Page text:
Vance: One of the reasons I connected with your book so quickly was the story you told in the introduction about Mariela and her efforts to purchase an apartment, how she and her sons strapped the cash to their bodies under their clothes, hoping to reach the bank without running afoul of the motochorros [muggers on motorcycles]. I haven’t purchased a home in Argentina, but I have sold one, and I too, after the papers were signed, had to strap a ton of cash to myself beneath my coat and book it through a crowded city center to the bank before it closed for the weekend, so that I could fly out of the country the next day.

We think of homes here in the United States largely as a short-term investment: we buy it, we stay in it long enough to build up some equity, then sell it at a profit in order to move on to a bigger home. This is definitely not the case in Argentina. For one thing, home loans are not really an option, unless you’re just filthy rich, so if you’re going to buy a house you have to save up the full amount beforehand and set it down in a chunk on the realtor’s table. That is much more of a long-term investment, in that it takes a lot more work to get to the table at all, and in that selling isn’t nearly as attractive an idea, since once it’s gone you don’t know what if anything you’ll find to replace it. There isn’t much scope for trading upward since your next purchase can’t really exceed the cash amount you got from the sale.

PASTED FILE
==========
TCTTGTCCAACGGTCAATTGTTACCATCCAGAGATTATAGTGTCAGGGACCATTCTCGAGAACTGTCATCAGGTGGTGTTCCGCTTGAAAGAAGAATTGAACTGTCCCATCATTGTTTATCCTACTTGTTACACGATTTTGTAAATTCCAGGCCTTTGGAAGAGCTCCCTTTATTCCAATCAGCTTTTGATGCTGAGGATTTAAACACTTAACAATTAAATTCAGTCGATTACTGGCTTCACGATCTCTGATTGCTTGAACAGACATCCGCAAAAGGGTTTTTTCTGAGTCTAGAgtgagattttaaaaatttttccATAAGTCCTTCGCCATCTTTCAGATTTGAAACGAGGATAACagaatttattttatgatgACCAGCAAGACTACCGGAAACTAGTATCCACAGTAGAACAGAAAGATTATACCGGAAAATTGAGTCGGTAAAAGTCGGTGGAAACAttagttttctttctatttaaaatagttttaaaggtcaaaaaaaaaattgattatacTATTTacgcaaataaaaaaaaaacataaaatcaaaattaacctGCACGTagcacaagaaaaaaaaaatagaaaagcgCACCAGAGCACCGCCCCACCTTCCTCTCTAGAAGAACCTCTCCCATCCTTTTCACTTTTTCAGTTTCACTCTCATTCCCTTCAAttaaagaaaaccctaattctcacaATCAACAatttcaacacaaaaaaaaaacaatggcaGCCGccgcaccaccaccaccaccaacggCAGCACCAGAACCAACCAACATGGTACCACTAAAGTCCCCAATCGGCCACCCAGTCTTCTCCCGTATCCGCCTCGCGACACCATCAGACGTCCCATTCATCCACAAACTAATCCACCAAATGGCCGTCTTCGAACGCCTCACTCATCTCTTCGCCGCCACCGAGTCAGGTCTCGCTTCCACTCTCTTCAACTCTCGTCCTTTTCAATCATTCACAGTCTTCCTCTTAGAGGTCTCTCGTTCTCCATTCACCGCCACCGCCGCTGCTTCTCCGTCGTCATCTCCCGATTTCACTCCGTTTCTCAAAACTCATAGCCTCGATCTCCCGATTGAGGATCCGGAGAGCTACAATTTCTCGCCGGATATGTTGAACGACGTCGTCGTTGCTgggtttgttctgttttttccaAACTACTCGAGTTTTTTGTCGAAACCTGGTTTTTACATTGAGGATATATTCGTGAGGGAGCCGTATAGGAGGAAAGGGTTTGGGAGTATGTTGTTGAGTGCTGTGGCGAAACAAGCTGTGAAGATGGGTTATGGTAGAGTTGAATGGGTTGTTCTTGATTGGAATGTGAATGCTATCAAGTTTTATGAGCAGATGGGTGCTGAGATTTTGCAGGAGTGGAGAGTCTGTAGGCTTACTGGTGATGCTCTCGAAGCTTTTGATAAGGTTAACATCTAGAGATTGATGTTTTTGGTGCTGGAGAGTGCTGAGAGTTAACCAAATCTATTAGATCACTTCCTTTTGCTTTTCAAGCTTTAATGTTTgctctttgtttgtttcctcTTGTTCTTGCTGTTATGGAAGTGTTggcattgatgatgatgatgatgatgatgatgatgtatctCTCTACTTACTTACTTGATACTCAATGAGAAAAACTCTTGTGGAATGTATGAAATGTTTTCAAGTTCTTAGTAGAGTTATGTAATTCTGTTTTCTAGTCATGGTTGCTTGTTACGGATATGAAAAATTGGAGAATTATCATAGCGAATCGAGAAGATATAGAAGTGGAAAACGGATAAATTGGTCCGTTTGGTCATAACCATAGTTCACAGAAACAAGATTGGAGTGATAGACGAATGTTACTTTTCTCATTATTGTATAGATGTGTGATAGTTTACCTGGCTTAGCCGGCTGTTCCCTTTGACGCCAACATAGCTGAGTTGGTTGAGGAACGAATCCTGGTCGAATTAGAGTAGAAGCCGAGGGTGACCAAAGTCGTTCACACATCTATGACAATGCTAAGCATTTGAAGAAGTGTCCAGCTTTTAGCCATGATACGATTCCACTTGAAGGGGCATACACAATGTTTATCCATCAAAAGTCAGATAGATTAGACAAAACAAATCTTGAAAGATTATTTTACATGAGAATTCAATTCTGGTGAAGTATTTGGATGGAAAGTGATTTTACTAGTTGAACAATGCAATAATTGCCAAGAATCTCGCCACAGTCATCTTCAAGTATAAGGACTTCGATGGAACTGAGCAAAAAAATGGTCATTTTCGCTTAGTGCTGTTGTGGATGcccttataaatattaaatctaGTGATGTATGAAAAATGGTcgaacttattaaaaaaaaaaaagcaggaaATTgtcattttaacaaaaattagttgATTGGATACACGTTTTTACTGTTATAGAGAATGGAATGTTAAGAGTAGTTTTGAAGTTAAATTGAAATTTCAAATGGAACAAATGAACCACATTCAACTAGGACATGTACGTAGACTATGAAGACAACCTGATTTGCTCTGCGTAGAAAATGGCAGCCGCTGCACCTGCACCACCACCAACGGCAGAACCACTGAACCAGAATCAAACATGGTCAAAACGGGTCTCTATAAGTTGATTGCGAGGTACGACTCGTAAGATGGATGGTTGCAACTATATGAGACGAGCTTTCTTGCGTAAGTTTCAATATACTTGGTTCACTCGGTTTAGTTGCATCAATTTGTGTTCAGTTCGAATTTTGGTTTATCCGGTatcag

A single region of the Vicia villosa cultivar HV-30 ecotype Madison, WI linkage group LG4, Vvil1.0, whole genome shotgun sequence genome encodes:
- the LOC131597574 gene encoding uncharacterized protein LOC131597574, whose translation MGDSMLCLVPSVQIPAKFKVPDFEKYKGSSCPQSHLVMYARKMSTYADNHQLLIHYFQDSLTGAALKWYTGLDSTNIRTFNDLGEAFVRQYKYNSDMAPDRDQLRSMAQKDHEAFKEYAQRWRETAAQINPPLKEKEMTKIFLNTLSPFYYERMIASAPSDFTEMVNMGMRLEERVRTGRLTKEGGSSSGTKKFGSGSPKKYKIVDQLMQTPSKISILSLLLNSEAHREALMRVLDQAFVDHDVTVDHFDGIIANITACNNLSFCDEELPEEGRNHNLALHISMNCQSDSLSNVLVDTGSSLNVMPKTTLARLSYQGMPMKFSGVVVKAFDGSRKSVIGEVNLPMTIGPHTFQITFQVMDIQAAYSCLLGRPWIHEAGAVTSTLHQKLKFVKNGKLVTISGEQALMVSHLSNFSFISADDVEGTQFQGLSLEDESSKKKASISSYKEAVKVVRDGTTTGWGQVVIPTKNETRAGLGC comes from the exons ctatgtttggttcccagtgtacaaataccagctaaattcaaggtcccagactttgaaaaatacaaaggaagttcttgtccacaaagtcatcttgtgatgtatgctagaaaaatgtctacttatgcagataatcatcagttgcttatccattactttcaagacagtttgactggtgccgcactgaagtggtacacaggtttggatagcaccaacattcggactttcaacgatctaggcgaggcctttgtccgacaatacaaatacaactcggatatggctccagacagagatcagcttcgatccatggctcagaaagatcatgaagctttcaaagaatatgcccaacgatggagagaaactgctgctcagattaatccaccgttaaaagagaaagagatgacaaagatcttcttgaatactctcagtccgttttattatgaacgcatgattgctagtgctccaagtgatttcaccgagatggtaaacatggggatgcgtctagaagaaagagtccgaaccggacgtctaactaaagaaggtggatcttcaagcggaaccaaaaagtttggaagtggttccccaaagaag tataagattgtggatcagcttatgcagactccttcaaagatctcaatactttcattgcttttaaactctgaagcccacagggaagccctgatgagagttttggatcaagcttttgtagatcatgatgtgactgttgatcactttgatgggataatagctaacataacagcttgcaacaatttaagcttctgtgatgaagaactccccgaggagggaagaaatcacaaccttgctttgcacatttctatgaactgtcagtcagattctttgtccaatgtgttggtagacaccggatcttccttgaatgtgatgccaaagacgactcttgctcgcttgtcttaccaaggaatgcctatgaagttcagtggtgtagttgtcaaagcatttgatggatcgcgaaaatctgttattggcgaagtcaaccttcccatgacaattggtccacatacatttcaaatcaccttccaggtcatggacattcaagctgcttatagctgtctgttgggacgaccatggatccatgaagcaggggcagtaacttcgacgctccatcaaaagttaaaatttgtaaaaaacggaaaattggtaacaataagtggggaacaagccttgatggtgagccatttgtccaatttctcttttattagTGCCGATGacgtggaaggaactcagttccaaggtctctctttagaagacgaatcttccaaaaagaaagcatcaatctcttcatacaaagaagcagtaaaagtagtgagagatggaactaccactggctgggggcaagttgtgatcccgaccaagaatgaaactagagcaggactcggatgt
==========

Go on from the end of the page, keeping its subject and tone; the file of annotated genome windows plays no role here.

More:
Another one of my new favorite books is Historia del dinero [The Story of Money], by Alan Pauls, which you mentioned in your own book. You use the protagonist’s purchase of an apartment and the time and money spent on renovations, and how that process intersected with successive economic crises along the way. The apartment basically turned into a money pit, which he ended up selling at a loss soon after work was finished. Real estate is such a tenuous, and yet such an important part, of Argentine life and the Argentine imaginary: I was once told that as long as you have a roof over your head, you can get by. Governments come and go, inflation comes and goes, but as long as those bricks are there, you’re safe.